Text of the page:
The Haslam Community Makes a Volunteer Impact
Initiated in 2018 by the Haslam Undergraduate Cabinet, the Haslam Volunteer Impact (HVI) program recognizes community service by students, faculty, and staff. The program acknowledges participants when they reach 40, 80, 120, and 160 hours of service. This year, 213 Haslam students have progressed from one tier to the next, and six of these were honored at a recognition ceremony on April 29 for volunteering more than 160 hours during their time at college.
Lailah Blackwell, a senior studying supply chain management and finance, was one of those honored. She’s volunteered with several local nonprofit organizations, including Keep Knoxville Beautiful and the FISH Hospitality Pantry. “Using my abilities to help someone else is a great feeling and a great way to spend my spare time,” Blackwell says. “I think it’s important to serve the community because as students, we’re part of the community.”
Ramo Stott, professional development coordinator for HVI, says the program recognizes that being a volunteer is part of who students are while at Haslam and beyond. “It guides our experiences in the world,” Stott says.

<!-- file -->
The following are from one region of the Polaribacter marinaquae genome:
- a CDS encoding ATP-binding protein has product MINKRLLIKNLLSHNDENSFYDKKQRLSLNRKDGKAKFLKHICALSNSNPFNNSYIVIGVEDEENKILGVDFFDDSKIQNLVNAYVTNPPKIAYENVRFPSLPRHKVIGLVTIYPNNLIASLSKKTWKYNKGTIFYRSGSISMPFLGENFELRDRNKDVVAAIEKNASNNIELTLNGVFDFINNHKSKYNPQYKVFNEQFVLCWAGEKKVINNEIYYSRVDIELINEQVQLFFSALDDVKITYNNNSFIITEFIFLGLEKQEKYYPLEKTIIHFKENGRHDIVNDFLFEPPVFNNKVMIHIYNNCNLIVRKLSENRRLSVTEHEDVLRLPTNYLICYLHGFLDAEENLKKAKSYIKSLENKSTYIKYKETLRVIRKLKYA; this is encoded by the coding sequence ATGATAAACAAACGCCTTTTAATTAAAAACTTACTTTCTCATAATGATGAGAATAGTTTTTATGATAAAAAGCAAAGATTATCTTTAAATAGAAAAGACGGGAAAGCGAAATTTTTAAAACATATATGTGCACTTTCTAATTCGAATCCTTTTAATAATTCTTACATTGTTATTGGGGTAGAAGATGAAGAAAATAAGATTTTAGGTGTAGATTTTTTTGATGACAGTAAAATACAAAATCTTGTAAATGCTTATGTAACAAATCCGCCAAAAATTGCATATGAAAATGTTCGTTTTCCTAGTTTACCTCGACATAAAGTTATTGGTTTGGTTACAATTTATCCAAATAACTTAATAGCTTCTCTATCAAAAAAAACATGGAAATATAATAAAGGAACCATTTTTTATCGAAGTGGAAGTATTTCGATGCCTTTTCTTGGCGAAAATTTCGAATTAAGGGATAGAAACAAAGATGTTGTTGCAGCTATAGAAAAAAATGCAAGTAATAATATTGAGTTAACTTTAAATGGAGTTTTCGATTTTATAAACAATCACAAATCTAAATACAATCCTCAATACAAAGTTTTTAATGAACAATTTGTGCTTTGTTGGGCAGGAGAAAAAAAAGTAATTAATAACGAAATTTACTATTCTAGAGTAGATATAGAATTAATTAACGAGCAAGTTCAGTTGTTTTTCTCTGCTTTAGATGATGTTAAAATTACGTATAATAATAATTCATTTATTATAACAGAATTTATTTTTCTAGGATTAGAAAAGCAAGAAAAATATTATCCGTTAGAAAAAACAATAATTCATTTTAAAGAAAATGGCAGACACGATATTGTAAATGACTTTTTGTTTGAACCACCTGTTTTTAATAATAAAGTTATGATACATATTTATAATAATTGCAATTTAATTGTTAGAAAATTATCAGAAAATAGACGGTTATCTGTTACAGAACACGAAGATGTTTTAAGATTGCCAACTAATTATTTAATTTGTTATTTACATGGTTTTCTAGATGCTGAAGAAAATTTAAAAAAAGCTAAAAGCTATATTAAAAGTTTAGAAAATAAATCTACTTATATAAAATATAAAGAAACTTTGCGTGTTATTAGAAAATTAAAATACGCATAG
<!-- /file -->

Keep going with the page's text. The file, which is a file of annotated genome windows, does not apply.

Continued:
The college’s Office of Student Engagement has several ways to connect students, faculty, and staff with volunteer opportunities. BUAD 405, part of a series of professional development courses required for all Haslam undergraduates, challenges students to consider how their education will help them make a positive impact. “That includes teaching them to identify needs, find service opportunities, and volunteer,” says Stott. “We focus on skills-based volunteering, knowing that business professionals have many talents to offer to nonprofit organizations, such as marketing, accounting, or analytics.”
Another initiative, Haslam Serves, provides a monthly opportunity for students, staff, and faculty to volunteer together. The program has worked with Beardsley Community Farm, KARM, and the Ben Atchley Tennessee State Veterans Home.
In addition, the Office of Student Engagement often relays opportunities to Haslam students from the campus-wide Clay and Debbie Jones Center for Leadership and Service. Including all the college’s programs, 1,718 Haslam students have recorded 15,311 hours of service during the 2020–2021 academic year.
Mark Willoughby, director of student engagement at the college, says these service initiatives plant the seeds of community engagement within students. “The university has a focus on experiential learning, and we recognize service as a high-impact practice that deeply impacts students,” Willoughby says. “We want to make sure they have the opportunity to reflect on their experiences and take what they’ve learned to their future communities.”